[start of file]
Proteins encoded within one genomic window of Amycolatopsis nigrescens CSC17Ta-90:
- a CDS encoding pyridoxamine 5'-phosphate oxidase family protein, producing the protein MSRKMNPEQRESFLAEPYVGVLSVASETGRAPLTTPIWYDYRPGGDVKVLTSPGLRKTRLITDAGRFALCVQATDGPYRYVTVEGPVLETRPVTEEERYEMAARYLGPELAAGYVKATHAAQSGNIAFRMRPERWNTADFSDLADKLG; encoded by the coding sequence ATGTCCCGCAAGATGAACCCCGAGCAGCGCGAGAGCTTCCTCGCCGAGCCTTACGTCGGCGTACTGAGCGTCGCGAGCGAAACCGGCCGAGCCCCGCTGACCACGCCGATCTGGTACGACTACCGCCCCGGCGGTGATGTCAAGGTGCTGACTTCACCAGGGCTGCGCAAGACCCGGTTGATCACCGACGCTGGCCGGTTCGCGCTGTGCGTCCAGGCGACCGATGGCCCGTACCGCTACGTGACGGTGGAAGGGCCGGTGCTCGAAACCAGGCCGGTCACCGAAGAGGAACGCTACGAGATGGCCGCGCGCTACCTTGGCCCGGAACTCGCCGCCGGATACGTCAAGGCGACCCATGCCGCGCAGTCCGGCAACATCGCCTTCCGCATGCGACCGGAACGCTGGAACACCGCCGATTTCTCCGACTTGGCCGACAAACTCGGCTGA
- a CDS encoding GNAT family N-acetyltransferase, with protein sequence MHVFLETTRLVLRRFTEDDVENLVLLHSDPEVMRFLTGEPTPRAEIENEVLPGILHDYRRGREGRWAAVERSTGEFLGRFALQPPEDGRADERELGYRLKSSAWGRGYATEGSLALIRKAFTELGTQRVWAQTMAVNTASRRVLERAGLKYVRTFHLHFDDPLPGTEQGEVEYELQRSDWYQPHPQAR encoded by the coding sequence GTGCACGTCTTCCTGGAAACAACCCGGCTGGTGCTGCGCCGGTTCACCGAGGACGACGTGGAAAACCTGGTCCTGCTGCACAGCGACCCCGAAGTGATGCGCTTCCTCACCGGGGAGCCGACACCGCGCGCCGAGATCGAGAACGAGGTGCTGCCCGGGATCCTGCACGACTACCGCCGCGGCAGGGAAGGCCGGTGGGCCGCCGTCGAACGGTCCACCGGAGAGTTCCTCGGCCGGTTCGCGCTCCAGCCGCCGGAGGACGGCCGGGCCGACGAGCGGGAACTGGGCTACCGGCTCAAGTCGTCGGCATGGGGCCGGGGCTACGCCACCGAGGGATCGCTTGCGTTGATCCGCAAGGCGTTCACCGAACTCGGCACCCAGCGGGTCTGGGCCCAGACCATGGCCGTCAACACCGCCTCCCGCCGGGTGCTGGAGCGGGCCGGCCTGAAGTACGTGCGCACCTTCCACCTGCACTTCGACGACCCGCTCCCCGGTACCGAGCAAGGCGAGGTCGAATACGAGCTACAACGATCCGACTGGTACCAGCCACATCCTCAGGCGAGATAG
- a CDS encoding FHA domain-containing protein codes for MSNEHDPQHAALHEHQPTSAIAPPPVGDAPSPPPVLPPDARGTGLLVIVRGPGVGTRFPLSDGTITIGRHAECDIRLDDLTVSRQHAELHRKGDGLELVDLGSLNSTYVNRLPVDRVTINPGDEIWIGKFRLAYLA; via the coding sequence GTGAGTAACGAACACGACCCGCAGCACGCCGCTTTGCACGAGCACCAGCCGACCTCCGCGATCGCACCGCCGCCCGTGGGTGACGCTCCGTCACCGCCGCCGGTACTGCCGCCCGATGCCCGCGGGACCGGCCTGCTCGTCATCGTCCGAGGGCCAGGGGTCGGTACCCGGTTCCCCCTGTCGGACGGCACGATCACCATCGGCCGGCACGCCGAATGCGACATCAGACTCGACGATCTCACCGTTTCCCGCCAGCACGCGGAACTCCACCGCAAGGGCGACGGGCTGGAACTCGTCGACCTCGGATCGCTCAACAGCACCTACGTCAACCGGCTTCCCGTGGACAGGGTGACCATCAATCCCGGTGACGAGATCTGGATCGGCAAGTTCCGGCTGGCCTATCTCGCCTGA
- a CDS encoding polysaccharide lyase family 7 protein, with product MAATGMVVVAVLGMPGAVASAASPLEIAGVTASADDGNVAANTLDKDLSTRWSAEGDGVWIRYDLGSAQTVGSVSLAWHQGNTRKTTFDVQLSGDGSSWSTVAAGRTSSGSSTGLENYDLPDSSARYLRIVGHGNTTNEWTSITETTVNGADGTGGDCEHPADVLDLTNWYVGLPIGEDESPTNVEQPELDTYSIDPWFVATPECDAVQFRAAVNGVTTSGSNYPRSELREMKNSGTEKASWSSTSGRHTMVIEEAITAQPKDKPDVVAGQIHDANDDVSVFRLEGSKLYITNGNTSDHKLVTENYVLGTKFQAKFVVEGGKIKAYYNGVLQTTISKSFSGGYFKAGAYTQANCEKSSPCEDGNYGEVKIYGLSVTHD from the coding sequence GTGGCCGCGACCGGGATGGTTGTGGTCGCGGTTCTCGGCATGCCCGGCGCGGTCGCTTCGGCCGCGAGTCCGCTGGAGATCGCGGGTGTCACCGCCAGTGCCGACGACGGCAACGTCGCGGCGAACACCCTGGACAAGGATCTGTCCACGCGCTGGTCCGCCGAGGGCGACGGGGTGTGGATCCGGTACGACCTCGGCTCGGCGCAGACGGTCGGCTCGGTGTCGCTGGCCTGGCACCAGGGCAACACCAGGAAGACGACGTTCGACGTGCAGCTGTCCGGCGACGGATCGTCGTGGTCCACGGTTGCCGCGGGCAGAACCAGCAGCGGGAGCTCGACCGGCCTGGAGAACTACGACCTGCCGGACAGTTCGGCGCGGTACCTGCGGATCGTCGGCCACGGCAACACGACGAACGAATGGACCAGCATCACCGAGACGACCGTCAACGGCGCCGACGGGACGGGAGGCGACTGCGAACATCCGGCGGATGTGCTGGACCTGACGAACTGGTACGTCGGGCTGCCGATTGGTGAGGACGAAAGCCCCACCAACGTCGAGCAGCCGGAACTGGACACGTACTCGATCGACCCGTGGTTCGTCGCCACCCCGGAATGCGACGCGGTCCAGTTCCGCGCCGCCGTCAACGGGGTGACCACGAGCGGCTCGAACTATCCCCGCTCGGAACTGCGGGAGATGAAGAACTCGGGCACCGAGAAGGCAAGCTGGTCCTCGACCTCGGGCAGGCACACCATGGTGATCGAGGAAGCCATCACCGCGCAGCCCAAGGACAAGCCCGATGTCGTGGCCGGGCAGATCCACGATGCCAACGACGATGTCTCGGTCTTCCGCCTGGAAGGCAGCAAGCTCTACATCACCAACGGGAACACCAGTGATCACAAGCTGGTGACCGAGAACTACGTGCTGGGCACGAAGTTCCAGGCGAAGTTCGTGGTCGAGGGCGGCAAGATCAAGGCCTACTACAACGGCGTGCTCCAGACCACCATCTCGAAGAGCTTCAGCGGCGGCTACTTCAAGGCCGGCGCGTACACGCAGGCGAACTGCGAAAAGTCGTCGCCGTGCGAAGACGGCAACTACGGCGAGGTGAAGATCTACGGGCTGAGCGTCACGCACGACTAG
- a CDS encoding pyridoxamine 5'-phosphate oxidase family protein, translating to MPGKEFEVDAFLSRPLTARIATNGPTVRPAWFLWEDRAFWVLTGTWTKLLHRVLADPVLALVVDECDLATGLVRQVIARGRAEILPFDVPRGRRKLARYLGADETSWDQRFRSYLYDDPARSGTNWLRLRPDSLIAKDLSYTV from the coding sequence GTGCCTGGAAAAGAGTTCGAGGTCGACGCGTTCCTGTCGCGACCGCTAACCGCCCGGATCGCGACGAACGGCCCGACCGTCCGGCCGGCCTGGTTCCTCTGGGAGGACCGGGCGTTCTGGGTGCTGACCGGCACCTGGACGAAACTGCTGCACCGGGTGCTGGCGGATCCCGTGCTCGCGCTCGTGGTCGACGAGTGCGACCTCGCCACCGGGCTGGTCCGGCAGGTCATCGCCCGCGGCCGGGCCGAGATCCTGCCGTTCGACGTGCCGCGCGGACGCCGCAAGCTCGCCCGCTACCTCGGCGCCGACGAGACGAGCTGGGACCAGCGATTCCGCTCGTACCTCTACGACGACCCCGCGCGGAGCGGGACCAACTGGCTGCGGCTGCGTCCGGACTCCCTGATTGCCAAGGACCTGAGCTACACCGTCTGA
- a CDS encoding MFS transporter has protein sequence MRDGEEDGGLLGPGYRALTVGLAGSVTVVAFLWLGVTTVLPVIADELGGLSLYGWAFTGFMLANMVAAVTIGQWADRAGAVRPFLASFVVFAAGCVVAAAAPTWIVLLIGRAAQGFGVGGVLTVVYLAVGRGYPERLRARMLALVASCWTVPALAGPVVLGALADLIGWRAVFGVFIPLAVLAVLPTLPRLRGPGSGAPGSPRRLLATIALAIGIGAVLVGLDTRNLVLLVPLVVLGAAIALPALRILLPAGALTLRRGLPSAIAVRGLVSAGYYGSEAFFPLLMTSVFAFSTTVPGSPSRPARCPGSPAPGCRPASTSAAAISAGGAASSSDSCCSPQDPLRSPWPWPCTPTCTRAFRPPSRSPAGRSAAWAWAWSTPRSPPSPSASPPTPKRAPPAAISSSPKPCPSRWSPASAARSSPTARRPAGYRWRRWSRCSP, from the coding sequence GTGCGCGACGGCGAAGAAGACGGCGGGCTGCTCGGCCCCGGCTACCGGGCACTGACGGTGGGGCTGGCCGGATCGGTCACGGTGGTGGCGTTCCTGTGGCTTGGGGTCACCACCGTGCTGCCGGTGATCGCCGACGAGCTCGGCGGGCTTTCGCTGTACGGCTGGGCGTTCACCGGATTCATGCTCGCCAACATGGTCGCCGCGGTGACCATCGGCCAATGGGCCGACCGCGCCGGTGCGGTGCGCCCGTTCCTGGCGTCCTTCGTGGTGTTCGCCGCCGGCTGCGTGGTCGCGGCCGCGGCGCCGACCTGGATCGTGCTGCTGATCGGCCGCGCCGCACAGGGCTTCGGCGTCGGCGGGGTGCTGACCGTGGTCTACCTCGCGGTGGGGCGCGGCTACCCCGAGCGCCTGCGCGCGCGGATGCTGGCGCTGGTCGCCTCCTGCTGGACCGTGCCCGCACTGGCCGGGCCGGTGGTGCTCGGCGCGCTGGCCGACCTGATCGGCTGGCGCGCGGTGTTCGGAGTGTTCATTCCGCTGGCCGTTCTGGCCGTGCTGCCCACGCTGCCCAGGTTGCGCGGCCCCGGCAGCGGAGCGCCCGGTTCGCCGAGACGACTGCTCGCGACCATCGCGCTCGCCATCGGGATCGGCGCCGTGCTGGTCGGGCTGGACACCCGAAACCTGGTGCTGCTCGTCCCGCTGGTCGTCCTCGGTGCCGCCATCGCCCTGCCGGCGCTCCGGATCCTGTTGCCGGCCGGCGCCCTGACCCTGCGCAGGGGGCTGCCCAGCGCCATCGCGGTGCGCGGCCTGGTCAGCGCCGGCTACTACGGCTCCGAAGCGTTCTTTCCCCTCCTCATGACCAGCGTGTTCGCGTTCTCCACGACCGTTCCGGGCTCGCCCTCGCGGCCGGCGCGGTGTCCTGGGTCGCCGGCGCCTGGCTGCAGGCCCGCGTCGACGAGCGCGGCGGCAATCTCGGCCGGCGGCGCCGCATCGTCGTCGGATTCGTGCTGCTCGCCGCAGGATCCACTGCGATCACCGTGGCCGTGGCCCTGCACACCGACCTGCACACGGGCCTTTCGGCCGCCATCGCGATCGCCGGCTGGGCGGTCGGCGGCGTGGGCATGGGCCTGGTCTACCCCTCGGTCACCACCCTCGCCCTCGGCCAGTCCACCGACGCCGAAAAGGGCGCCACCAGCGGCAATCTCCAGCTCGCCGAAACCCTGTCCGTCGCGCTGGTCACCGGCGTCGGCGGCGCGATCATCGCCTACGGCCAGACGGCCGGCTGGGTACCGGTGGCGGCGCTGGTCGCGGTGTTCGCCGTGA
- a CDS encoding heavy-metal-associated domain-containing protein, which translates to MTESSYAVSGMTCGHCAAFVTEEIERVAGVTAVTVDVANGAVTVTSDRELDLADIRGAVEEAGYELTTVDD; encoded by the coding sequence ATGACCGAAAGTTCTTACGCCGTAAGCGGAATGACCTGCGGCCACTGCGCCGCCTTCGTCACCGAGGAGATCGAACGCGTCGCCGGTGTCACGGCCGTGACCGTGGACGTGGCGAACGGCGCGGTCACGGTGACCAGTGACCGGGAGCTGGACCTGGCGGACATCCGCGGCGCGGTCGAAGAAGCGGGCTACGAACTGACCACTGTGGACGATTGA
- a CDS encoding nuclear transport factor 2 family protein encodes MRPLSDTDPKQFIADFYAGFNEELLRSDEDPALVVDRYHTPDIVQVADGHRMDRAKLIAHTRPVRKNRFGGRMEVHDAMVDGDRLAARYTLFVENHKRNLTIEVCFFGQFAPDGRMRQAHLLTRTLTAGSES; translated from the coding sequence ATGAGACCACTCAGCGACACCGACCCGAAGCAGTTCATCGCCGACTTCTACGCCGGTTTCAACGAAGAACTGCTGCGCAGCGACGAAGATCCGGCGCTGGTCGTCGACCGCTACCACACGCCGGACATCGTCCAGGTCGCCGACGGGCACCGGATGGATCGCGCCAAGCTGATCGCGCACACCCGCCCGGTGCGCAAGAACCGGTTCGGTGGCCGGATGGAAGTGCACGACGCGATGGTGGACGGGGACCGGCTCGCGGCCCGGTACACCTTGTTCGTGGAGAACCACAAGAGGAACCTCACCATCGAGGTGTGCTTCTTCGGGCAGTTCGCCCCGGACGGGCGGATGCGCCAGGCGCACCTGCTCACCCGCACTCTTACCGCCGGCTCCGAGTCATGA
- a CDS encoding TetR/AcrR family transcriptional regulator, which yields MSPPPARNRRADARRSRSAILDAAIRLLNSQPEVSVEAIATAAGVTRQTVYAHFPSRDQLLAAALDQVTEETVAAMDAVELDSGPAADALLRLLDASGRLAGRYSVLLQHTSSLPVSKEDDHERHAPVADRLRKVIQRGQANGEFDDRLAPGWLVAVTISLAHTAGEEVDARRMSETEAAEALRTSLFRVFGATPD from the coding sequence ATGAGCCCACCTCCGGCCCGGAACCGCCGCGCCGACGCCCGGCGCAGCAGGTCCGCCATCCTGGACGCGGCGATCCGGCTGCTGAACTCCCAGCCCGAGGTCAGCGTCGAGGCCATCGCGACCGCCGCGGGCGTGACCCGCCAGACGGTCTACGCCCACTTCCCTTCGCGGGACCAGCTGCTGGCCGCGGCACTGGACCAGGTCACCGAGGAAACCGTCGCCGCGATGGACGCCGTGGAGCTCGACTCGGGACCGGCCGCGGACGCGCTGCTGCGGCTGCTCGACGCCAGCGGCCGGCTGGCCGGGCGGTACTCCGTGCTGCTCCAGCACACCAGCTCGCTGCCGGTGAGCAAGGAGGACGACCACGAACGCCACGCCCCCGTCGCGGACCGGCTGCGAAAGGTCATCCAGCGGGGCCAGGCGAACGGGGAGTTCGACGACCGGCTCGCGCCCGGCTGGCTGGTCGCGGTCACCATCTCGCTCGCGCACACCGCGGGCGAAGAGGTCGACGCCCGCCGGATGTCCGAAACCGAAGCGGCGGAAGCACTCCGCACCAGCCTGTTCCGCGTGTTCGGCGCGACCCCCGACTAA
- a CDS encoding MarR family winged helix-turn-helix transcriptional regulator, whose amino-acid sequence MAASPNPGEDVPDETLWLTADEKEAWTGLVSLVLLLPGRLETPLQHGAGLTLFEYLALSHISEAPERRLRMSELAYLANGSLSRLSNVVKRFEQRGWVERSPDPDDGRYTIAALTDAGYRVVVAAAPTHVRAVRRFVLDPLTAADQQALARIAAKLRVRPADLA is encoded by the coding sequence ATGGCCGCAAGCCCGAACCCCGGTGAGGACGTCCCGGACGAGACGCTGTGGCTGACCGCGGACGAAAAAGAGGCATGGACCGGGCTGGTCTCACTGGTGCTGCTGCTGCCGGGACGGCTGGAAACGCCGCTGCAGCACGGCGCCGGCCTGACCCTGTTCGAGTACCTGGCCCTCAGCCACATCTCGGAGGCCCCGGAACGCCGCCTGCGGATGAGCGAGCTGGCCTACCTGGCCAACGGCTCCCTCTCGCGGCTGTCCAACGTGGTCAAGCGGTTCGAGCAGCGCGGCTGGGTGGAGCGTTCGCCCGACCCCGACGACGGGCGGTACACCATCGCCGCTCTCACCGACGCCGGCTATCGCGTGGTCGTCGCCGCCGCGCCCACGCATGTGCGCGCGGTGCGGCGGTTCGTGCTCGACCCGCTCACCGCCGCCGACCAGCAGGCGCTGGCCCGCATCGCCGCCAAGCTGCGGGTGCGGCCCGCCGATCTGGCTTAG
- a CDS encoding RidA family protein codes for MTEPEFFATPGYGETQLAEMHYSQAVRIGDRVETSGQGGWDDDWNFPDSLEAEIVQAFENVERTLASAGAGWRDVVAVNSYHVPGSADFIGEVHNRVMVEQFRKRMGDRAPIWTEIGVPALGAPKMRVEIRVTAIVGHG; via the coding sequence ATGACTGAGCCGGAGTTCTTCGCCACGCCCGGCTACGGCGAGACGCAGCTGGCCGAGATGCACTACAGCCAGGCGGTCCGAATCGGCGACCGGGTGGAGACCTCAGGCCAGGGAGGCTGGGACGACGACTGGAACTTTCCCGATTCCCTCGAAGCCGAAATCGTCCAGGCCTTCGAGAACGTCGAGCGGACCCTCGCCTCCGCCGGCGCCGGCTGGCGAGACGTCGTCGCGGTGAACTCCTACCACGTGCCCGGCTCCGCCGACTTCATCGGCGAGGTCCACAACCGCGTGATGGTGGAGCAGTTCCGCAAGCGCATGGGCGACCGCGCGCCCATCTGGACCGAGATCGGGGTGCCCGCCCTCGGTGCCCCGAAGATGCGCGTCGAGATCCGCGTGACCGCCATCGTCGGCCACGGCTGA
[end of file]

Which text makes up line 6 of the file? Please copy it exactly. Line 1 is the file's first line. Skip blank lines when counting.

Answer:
- a CDS encoding pyridoxamine 5'-phosphate oxidase family protein, translating to MPGKEFEVDAFLSRPLTARIATNGPTVRPAWFLWEDRAFWVLTGTWTKLLHRVLADPVLALVVDECDLATGLVRQVIARGRAEILPFDVPRGRRKLARYLGADETSWDQRFRSYLYDDPARSGTNWLRLRPDSLIAKDLSYTV from the coding sequence GTGCCTGGAAAAGAGTTCGAGGTCGACGCGTTCCTGTCGCGACCGCTAACCGCCCGGATCGCGACGAACGGCCCGACCGTCCGGCCGGCCTGGTTCCTCTGGGAGGACCGGGCGTTCTGGGTGCTGACCGGCACCTGGACGAAACTGCTGCACCGGGTGCTGGCGGATCCCGTGCTCGCGCTCGTGGTCGACGAGTGCGACCTCGCCACCGGGCTGGTCCGGCAGGTCATCGCCCGCGGCCGGGCCGAGATCCTGCCGTTCGACGTGCCGCGCGGACGCCGCAAGCTCGCCCGCTACCTCGGCGCCGACGAGACGAGCTGGGACCAGCGATTCCGCTCGTACCTCTACGACGACCCCGCGCGGAGCGGGACCAACTGGCTGCGGCTGCGTCCGGACTCCCTGATTGCCAAGGACCTGAGCTACACCGTCTGA